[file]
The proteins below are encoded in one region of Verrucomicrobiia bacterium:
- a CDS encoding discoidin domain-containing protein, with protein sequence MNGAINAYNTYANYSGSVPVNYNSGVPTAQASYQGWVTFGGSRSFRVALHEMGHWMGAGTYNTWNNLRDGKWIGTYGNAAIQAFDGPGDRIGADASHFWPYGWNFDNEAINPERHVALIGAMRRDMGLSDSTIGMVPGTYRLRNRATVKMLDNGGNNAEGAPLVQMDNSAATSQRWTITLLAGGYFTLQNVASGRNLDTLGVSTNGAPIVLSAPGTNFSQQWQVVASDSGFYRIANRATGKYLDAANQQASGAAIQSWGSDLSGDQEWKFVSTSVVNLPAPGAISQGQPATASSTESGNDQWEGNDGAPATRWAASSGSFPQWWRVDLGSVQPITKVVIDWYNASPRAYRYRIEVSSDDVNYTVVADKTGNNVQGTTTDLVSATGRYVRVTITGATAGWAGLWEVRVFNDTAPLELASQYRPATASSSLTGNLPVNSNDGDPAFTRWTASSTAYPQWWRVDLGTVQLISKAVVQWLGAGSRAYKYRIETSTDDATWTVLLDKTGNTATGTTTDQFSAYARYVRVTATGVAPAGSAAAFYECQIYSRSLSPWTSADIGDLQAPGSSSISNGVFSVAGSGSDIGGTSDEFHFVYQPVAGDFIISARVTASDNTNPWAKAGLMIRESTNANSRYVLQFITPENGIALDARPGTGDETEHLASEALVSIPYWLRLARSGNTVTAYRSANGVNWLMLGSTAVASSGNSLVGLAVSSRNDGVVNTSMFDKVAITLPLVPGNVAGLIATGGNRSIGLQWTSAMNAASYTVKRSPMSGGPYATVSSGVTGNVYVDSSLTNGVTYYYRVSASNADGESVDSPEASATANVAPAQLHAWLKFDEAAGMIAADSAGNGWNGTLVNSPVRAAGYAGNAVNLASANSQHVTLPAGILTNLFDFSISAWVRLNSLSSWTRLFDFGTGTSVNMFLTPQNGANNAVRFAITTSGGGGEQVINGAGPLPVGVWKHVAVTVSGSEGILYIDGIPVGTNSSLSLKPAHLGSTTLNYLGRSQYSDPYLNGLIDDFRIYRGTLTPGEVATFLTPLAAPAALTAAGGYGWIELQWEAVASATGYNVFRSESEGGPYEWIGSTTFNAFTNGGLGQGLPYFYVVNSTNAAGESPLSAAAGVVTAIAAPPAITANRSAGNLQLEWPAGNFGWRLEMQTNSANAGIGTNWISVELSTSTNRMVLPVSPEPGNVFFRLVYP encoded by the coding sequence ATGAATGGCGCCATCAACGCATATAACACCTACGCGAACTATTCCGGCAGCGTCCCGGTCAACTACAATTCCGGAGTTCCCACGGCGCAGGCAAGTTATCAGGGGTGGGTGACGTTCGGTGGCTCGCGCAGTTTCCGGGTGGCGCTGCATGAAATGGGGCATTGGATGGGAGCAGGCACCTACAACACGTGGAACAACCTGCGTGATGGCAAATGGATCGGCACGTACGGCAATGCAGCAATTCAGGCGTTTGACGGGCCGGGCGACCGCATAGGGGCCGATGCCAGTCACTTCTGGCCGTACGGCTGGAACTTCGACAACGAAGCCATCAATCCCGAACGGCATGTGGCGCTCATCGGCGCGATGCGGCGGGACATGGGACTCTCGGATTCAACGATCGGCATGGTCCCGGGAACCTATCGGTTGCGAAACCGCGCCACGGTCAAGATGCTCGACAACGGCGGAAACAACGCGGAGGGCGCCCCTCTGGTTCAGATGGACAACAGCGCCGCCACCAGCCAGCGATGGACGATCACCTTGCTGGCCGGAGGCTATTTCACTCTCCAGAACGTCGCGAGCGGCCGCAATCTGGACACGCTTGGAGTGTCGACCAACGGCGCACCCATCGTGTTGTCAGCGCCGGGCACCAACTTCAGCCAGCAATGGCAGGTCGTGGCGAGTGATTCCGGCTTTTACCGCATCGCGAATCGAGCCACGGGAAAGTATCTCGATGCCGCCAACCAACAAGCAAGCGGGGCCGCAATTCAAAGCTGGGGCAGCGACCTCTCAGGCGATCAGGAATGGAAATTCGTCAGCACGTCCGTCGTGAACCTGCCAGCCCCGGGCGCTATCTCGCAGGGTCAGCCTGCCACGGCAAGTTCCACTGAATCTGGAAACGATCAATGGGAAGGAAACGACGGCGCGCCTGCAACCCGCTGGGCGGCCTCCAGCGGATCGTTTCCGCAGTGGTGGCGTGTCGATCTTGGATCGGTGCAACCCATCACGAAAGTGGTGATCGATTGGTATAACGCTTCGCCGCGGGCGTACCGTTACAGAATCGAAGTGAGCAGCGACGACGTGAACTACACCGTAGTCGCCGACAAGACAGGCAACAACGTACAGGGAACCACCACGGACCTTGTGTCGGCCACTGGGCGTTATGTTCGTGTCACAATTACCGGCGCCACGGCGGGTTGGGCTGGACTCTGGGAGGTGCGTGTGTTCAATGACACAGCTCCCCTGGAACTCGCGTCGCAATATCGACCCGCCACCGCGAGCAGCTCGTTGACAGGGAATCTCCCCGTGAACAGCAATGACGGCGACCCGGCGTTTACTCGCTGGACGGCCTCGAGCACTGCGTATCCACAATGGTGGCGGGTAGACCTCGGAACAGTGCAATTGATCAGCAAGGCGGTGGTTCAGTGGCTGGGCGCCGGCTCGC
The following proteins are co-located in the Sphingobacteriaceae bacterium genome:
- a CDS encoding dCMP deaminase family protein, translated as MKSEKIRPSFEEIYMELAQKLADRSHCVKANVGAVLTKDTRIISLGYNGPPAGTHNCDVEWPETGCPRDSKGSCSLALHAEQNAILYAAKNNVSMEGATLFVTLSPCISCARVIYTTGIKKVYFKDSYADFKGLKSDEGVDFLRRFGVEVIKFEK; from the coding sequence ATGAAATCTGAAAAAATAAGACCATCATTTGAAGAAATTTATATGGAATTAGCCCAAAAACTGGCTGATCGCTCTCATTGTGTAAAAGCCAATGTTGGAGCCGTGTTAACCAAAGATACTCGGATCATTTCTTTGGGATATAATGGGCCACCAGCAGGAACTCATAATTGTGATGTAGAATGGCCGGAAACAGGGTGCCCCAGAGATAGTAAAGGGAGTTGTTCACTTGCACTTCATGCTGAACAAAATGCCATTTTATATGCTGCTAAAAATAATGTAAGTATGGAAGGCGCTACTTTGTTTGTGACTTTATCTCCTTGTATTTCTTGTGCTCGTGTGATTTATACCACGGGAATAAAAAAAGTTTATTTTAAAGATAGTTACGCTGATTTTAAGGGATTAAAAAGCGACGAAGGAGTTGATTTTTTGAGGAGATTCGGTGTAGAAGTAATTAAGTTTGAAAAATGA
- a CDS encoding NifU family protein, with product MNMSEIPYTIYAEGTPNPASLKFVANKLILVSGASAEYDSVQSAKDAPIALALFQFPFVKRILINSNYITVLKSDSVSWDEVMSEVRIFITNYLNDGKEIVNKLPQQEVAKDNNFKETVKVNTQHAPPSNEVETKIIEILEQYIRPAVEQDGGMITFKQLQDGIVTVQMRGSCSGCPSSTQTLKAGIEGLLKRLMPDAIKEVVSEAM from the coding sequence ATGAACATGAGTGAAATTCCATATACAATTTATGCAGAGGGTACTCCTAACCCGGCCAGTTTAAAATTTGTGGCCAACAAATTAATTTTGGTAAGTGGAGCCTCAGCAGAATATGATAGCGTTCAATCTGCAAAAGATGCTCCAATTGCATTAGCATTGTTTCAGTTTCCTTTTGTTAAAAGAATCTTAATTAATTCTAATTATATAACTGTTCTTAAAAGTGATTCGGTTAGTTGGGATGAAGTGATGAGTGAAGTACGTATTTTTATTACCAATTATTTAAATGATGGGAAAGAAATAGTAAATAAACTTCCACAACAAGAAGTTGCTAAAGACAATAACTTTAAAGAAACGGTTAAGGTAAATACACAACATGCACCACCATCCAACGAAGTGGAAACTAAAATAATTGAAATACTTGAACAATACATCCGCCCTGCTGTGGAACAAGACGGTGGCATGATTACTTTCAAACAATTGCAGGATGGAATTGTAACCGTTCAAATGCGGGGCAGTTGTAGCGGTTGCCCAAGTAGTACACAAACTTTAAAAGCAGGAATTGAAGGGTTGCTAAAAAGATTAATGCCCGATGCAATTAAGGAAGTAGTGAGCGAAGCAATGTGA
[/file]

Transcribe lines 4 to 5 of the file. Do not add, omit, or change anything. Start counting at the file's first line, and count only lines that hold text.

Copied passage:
- a CDS encoding dCMP deaminase family protein, translated as MKSEKIRPSFEEIYMELAQKLADRSHCVKANVGAVLTKDTRIISLGYNGPPAGTHNCDVEWPETGCPRDSKGSCSLALHAEQNAILYAAKNNVSMEGATLFVTLSPCISCARVIYTTGIKKVYFKDSYADFKGLKSDEGVDFLRRFGVEVIKFEK; from the coding sequence ATGAAATCTGAAAAAATAAGACCATCATTTGAAGAAATTTATATGGAATTAGCCCAAAAACTGGCTGATCGCTCTCATTGTGTAAAAGCCAATGTTGGAGCCGTGTTAACCAAAGATACTCGGATCATTTCTTTGGGATATAATGGGCCACCAGCAGGAACTCATAATTGTGATGTAGAATGGCCGGAAACAGGGTGCCCCAGAGATAGTAAAGGGAGTTGTTCACTTGCACTTCATGCTGAACAAAATGCCATTTTATATGCTGCTAAAAATAATGTAAGTATGGAAGGCGCTACTTTGTTTGTGACTTTATCTCCTTGTATTTCTTGTGCTCGTGTGATTTATACCACGGGAATAAAAAAAGTTTATTTTAAAGATAGTTACGCTGATTTTAAGGGATTAAAAAGCGACGAAGGAGTTGATTTTTTGAGGAGATTCGGTGTAGAAGTAATTAAGTTTGAAAAATGA
- a CDS encoding NifU family protein, with product MNMSEIPYTIYAEGTPNPASLKFVANKLILVSGASAEYDSVQSAKDAPIALALFQFPFVKRILINSNYITVLKSDSVSWDEVMSEVRIFITNYLNDGKEIVNKLPQQEVAKDNNFKETVKVNTQHAPPSNEVETKIIEILEQYIRPAVEQDGGMITFKQLQDGIVTVQMRGSCSGCPSSTQTLKAGIEGLLKRLMPDAIKEVVSEAM from the coding sequence ATGAACATGAGTGAAATTCCATATACAATTTATGCAGAGGGTACTCCTAACCCGGCCAGTTTAAAATTTGTGGCCAACAAATTAATTTTGGTAAGTGGAGCCTCAGCAGAATATGATAGCGTTCAATCTGCAAAAGATGCTCCAATTGCATTAGCATTGTTTCAGTTTCCTTTTGTTAAAAGAATCTTAATTAATTCTAATTATATAACTGTTCTTAAAAGTGATTCGGTTAGTTGGGATGAAGTGATGAGTGAAGTACGTATTTTTATTACCAATTATTTAAATGATGGGAAAGAAATAGTAAATAAACTTCCACAACAAGAAGTTGCTAAAGACAATAACTTTAAAGAAACGGTTAAGGTAAATACACAACATGCACCACCATCCAACGAAGTGGAAACTAAAATAATTGAAATACTTGAACAATACATCCGCCCTGCTGTGGAACAAGACGGTGGCATGATTACTTTCAAACAATTGCAGGATGGAATTGTAACCGTTCAAATGCGGGGCAGTTGTAGCGGTTGCCCAAGTAGTACACAAACTTTAAAAGCAGGAATTGAAGGGTTGCTAAAAAGATTAATGCCCGATGCAATTAAGGAAGTAGTGAGCGAAGCAATGTGA